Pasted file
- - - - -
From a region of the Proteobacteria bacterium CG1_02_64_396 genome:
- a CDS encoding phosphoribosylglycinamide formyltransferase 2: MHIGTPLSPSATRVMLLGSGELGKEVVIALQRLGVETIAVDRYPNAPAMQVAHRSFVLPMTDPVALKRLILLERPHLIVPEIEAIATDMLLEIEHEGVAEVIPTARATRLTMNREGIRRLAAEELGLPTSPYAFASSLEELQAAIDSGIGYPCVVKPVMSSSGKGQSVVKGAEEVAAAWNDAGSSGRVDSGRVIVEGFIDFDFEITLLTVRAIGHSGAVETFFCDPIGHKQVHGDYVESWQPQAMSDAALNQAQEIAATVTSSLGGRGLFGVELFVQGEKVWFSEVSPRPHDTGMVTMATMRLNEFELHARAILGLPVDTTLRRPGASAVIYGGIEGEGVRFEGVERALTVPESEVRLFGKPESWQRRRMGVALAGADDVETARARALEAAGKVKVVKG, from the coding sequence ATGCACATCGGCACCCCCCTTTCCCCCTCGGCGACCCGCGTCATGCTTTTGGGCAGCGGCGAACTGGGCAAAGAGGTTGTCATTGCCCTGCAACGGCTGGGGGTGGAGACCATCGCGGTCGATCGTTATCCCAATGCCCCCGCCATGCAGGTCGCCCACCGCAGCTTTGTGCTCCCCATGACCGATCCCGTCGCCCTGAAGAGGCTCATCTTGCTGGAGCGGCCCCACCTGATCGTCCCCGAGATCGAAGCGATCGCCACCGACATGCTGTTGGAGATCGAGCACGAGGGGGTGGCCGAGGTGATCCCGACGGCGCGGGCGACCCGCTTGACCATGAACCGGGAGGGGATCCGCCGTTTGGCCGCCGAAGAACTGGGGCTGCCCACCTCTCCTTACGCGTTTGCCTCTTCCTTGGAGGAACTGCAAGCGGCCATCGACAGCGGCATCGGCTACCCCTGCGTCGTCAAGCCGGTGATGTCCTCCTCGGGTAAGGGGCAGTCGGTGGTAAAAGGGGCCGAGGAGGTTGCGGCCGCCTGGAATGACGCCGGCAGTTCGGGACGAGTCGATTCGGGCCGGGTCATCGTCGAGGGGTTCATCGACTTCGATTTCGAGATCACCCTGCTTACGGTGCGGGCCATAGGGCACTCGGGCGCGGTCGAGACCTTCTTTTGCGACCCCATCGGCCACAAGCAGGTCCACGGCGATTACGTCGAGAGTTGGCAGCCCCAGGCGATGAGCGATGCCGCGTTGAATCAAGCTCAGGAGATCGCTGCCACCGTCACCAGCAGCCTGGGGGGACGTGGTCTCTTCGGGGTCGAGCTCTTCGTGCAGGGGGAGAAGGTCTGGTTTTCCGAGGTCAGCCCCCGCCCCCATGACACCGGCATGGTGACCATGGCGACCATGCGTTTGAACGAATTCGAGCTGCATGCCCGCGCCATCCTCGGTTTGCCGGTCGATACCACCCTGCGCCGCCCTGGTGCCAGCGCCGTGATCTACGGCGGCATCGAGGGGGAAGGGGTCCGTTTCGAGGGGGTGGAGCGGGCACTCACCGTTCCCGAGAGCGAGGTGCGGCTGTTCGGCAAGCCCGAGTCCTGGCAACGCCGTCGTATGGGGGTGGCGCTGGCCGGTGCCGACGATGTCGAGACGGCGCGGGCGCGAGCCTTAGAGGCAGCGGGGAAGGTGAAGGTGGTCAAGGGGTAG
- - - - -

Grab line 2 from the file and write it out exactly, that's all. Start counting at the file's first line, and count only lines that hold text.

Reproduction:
- a CDS encoding phosphoribosylglycinamide formyltransferase 2: MHIGTPLSPSATRVMLLGSGELGKEVVIALQRLGVETIAVDRYPNAPAMQVAHRSFVLPMTDPVALKRLILLERPHLIVPEIEAIATDMLLEIEHEGVAEVIPTARATRLTMNREGIRRLAAEELGLPTSPYAFASSLEELQAAIDSGIGYPCVVKPVMSSSGKGQSVVKGAEEVAAAWNDAGSSGRVDSGRVIVEGFIDFDFEITLLTVRAIGHSGAVETFFCDPIGHKQVHGDYVESWQPQAMSDAALNQAQEIAATVTSSLGGRGLFGVELFVQGEKVWFSEVSPRPHDTGMVTMATMRLNEFELHARAILGLPVDTTLRRPGASAVIYGGIEGEGVRFEGVERALTVPESEVRLFGKPESWQRRRMGVALAGADDVETARARALEAAGKVKVVKG, from the coding sequence ATGCACATCGGCACCCCCCTTTCCCCCTCGGCGACCCGCGTCATGCTTTTGGGCAGCGGCGAACTGGGCAAAGAGGTTGTCATTGCCCTGCAACGGCTGGGGGTGGAGACCATCGCGGTCGATCGTTATCCCAATGCCCCCGCCATGCAGGTCGCCCACCGCAGCTTTGTGCTCCCCATGACCGATCCCGTCGCCCTGAAGAGGCTCATCTTGCTGGAGCGGCCCCACCTGATCGTCCCCGAGATCGAAGCGATCGCCACCGACATGCTGTTGGAGATCGAGCACGAGGGGGTGGCCGAGGTGATCCCGACGGCGCGGGCGACCCGCTTGACCATGAACCGGGAGGGGATCCGCCGTTTGGCCGCCGAAGAACTGGGGCTGCCCACCTCTCCTTACGCGTTTGCCTCTTCCTTGGAGGAACTGCAAGCGGCCATCGACAGCGGCATCGGCTACCCCTGCGTCGTCAAGCCGGTGATGTCCTCCTCGGGTAAGGGGCAGTCGGTGGTAAAAGGGGCCGAGGAGGTTGCGGCCGCCTGGAATGACGCCGGCAGTTCGGGACGAGTCGATTCGGGCCGGGTCATCGTCGAGGGGTTCATCGACTTCGATTTCGAGATCACCCTGCTTACGGTGCGGGCCATAGGGCACTCGGGCGCGGTCGAGACCTTCTTTTGCGACCCCATCGGCCACAAGCAGGTCCACGGCGATTACGTCGAGAGTTGGCAGCCCCAGGCGATGAGCGATGCCGCGTTGAATCAAGCTCAGGAGATCGCTGCCACCGTCACCAGCAGCCTGGGGGGACGTGGTCTCTTCGGGGTCGAGCTCTTCGTGCAGGGGGAGAAGGTCTGGTTTTCCGAGGTCAGCCCCCGCCCCCATGACACCGGCATGGTGACCATGGCGACCATGCGTTTGAACGAATTCGAGCTGCATGCCCGCGCCATCCTCGGTTTGCCGGTCGATACCACCCTGCGCCGCCCTGGTGCCAGCGCCGTGATCTACGGCGGCATCGAGGGGGAAGGGGTCCGTTTCGAGGGGGTGGAGCGGGCACTCACCGTTCCCGAGAGCGAGGTGCGGCTGTTCGGCAAGCCCGAGTCCTGGCAACGCCGTCGTATGGGGGTGGCGCTGGCCGGTGCCGACGATGTCGAGACGGCGCGGGCGCGAGCCTTAGAGGCAGCGGGGAAGGTGAAGGTGGTCAAGGGGTAG